All of your favorites, in one place.
Tenor saxophonist Edward Kidd Jordan and drummer Alvin Fielder have been a fixture in their southern outpost for nigh on forty years, but they've rarely been heard to such good effect as on Trio and Duo in New Orleans. This wonderful two CD set brings together music from three separate dates. The first disc (also available as a double LP) comprises a 70-minute exchange between the American pair and hugely talented peripatetic German bassist Peter Kowald in April 2002, five months before his untimely death, while the second marries a 2005 studio session from the Americans, with an excerpt from a concert in Houston in 2012.
The trio work in a rarefied atmosphere of spontaneous interaction, with Jordan in imperious form. It's not the threesome's first encounter: a striking selection from a previous meeting in 2000 occurs on Kowald's posthumous Off The Road (Rogue Art, 2006). Fielder and Jordan are superbly tuned in to each other, exemplified by the way the drummer's shift to a disjointed clatter breaks Jordan's flow and nudges him into more abstract territory midway through "Trio I." Conversely later in the piece, Fielder smoothly adjusts his attack to lock into the saxophonist's R&B inflected riffs. Such is the practiced give and take that it proves difficult for Kowald to gain purchase initially. He tends to achieve most traction when wielding his bow, when the seesawing conversation with Jordan's falsetto grabs the ears. Overall it's a great performance, strongest when Kowald comes onto Jordan's turf in the later sections, walking powerfully behind the saxophonist's stratospheric preaching.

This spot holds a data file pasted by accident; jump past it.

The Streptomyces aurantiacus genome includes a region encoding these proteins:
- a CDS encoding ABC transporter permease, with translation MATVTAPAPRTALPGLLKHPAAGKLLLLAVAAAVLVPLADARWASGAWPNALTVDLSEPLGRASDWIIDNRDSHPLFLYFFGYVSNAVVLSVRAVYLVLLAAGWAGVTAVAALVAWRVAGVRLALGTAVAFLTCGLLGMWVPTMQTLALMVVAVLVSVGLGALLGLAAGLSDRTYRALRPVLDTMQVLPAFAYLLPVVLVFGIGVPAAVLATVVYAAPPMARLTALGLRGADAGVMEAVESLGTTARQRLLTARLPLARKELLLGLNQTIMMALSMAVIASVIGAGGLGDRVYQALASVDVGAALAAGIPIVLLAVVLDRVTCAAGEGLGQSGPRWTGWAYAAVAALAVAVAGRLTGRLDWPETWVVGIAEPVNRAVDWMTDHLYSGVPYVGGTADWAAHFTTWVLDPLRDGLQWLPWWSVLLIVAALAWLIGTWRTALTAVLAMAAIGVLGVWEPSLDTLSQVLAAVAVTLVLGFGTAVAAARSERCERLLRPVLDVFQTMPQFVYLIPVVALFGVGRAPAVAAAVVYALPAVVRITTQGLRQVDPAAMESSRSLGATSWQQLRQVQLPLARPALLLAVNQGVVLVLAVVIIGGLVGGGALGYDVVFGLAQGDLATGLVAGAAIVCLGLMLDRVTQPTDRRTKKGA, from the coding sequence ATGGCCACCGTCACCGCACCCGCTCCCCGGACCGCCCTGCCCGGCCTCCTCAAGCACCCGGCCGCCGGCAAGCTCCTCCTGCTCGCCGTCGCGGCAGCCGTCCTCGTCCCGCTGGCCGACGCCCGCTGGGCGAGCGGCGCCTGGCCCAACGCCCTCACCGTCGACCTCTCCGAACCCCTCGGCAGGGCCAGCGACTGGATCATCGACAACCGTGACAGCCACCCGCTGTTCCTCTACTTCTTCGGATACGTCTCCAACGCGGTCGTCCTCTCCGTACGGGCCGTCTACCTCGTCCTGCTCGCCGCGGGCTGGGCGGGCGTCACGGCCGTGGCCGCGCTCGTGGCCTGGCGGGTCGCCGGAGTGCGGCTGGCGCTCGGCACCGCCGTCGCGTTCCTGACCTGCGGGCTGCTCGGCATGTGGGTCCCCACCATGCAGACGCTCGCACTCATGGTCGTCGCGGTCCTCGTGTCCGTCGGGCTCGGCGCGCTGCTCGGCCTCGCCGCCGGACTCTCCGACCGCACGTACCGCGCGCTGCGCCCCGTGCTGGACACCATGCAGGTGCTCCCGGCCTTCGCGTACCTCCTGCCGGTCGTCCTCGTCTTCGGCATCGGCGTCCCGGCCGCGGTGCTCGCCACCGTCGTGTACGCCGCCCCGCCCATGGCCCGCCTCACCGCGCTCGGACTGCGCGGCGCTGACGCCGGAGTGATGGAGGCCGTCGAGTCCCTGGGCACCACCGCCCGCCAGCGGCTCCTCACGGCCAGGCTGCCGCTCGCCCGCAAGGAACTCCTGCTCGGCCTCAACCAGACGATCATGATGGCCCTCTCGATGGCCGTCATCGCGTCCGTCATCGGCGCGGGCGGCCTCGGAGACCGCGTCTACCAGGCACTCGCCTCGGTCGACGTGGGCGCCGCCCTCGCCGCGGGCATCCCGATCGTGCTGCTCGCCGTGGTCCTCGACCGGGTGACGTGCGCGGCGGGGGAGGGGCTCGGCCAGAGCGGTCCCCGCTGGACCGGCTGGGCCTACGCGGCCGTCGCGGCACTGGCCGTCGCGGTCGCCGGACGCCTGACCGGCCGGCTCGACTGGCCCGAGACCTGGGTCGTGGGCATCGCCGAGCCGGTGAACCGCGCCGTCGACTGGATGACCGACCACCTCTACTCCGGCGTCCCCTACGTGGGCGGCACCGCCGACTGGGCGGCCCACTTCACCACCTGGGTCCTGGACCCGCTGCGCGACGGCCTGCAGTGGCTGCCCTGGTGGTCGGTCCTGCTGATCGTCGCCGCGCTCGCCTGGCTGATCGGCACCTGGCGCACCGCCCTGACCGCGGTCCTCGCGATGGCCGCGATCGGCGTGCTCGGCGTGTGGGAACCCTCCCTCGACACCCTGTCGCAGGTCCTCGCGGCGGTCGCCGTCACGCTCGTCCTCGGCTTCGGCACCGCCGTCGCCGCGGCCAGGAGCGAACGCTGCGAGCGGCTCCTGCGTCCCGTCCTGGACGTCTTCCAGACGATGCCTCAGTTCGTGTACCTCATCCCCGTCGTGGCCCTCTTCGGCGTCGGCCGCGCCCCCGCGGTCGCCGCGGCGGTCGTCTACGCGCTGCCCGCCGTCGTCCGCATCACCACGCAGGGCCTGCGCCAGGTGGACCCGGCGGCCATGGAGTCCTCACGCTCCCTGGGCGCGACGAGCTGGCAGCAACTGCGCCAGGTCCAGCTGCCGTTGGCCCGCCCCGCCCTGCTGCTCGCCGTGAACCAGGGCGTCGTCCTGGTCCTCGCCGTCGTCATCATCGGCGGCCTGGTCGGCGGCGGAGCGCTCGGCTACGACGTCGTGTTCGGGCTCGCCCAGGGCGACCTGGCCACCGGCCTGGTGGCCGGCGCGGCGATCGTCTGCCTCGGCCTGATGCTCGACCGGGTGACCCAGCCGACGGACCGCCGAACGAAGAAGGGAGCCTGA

Fine as the trio session is, it's the studio set which constitutes the highlight of the double header. Captured in close detail, both Jordan and Fielder are at their most engaging. Jordan has melded his short rhythmic phrases, characteristic altissimo squawks and earthy honks into a deeply personal language, both impassioned and incantatory. Fielder makes an accomplished foil, shading the saxophonist, adding dramatic color to his lines, but also laying down a sturdy substructure, recalling the late Denis Charles at times with his tuneful cadences and simple but forceful rhythms. It sounds as if the drummer still abides by his philosophy, related in a 2002 radio interview, to play his free music as tight as possible.
At just shy of 20-minutes, "Duo Flight" forms a muscular centerpiece, chock full of energy and ideas. Contrasting with the rest of the cuts, "E. Fashole-Luke" makes use of a Jordan tune as the launch pad, evoking Trane in its reiterated high octane theme. It contains a lovely passage from the reedman part ways through where he alternates registers to create a call and response dynamic. The concluding 10-minute "Nameless Sound Duo" comes from another live gig, in Houston in 2012, and while it features some first-rate combinations, doesn't amplify what has gone before, except in the enthusiastic audience acclamation which acts as a fitting send off for this visceral and exciting collection. (AllAbout Jazz)